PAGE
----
I don’t remember if it was in a podcast episode or a discussion a while ago, but another thing that’s interesting is the question of, if there’s an exodus from the downtown core and people are moving further and further away, there are neighborhoods that don’t have the infrastructure. They have very little transportation infrastructure, there’s no Wi-Fi, and things like that. So again, thinking about work from home, or work from anywhere, and how do you create inclusive communities? Rather than invest in re-designing your office space, divest of the office space, and think about how you as a company can invest in communities. You could sponsor communities, allow a certain amount of money to build infrastructure or to fund something that will help build the community, and then your brand becomes part of that community, because company XYZ donated a certain amount of money or paid for a certain service or feature.

I think there are tonnes of opportunities to rethink urban planning and the whole fact that people can’t afford to live in the major metro areas, which is why a lot of people have moved out into less expensive neighborhoods. They’re all saying that the one thing that they don’t miss is the commute, so obviously the pandemic has afforded that to all of us, you can work from home if you have the connections and whatever it is to be able to do that through technology, and so being in a position where you’re now going to potentially be expected to go back is going to be really hard for people. And I don’t think people are going to want that.

Mitch

I certainly don’t! It’s been a while since I’ve been in any kind of office myself, but to your point, obviously people are going to want the choice. There’s always an appeal of time away from your home, whether that’s because there are people in it, or because you want to see other people, or just get out of your home. And in a practical sense, you don’t need an office to achieve that. One of the best folks I ever worked for, Adam Paulisick, routinely gave us the nod to use our corporate cards to gather up as a group when we needed to. We all worked remotely for the most part but many of us were based in New York. So probably once or twice a week we might gather for happy hour or a coffee, and that expense paled in comparison to what it would cost to have an office space in New York. And it was much more engaging because people showed up where and when they wanted to show up and the environment was such that it was actually much more collaborative and not so much disruptive, which is always the other half of the interaction equation that no one wants to consider. So, there’s a lot to be said for that.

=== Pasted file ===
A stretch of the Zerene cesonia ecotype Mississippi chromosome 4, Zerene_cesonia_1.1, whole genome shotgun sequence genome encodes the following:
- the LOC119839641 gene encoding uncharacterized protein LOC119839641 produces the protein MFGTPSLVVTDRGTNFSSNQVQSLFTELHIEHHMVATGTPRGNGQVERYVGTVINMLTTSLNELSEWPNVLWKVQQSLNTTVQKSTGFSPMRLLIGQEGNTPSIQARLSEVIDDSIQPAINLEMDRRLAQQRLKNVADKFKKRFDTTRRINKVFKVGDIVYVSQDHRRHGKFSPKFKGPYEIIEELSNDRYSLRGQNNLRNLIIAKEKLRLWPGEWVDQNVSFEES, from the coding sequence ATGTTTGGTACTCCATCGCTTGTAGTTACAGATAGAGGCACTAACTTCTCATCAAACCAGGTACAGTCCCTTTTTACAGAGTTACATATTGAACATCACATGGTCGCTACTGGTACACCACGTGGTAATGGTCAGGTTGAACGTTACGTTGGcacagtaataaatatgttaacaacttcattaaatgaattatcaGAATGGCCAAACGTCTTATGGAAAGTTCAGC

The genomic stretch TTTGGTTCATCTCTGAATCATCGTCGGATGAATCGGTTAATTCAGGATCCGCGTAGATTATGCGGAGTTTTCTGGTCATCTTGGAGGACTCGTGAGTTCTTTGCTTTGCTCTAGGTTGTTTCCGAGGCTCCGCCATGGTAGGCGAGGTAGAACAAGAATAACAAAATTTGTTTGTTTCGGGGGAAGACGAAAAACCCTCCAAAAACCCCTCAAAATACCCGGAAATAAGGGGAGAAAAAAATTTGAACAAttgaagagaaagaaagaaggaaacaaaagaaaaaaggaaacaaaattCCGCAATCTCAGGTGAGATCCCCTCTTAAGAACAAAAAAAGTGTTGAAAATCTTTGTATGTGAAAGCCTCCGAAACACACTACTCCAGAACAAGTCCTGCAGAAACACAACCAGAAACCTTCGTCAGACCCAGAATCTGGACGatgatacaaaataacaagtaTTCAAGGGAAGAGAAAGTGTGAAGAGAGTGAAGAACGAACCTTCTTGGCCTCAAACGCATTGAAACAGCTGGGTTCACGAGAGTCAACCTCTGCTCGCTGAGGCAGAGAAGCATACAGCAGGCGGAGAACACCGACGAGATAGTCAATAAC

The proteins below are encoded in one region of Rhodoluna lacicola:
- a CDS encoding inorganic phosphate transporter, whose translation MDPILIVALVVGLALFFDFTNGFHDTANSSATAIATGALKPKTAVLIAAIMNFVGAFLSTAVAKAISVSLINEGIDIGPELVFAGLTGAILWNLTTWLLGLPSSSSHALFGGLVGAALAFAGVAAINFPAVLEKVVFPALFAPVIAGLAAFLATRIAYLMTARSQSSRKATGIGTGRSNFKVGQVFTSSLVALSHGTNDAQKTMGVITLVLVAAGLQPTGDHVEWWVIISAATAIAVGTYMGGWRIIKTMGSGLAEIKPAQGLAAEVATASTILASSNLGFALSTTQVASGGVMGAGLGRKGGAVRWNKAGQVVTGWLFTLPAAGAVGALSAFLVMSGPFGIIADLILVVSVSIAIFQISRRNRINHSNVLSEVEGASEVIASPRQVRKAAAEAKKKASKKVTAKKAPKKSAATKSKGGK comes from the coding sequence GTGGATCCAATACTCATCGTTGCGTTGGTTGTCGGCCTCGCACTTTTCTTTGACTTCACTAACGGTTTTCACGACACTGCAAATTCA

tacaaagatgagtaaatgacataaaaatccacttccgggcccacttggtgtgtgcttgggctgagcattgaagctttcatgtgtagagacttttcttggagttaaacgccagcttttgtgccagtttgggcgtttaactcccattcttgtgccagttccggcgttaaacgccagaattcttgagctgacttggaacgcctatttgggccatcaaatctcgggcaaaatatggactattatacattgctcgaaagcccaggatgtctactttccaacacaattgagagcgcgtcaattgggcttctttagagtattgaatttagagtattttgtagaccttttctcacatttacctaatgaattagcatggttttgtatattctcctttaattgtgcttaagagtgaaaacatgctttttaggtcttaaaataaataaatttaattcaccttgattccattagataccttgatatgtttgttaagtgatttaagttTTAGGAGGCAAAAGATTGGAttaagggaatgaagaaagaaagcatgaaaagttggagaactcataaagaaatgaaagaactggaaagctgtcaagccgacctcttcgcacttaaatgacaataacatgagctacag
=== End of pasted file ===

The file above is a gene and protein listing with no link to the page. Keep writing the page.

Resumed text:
What’s going to be interesting is whether and to what degree we start having some accountability around the things that we have subsidized and incentivized as a society. The reality is, as a society, when we like something or think something is necessary, we do what we can to get more of it or to mitigate the sense of guilt or expense involved in it. That’s just naturally how we are. So, something like commuting, and the traditional office building, these are bastions of inefficiency and waste, and they have been huge priorities for a long time.

Maybe people don’t necessarily realise this, but transportation planners don’t really design roads for everyone to use. And they don’t even design them for general day-to-day use, on a workday. They design them for peak capacity for commuting. What happens when you realize that you’ve been wasting money on this—or more so that it is a waste of investment to continue to support this model of peak travel? You’re bringing a tonne of people in to one space and then moving a tonne of people out.

What happens? Will cities say, we’re not going to incentivize this anymore, we’re not going to subsidize this? When it comes to location-based jobs, governments often incentivize corporations to come and bring jobs. Newark, New Jersey, paid I think $7B to get Amazon HQ2, which was more than the cost of Amazon’s actual project to develop HQ2, just so they could have those jobs in Newark. They didn’t actually win the bid of course. There’s a really good organization called Good Jobs First that tracks a lot of these subsidies. But in a lot of these cases, especially the bigger deals, you’re talking about 6 figures per job that taxpayers are paying in incentives to bring a job locally to a place.

If we start looking at that more critically, we could say, why are we spending money to bring jobs here when anyone could just be here with their job—then we could start thinking about how we could re-prioritize those investments. And there’s a lot to be said for all the expenses that go into how we build and operate our cities today that are really structured around commuting to an office, being in an office, having an office be empty when it’s not office-time. And you would know a lot more about this than I would, as far as the actual inefficiencies of the buildings. But it’s ripe for disruption, and not in a corny start-up way, but in a really substantial line-item and budget consideration way from a taxpayer standpoint and investment standpoint.

Sandra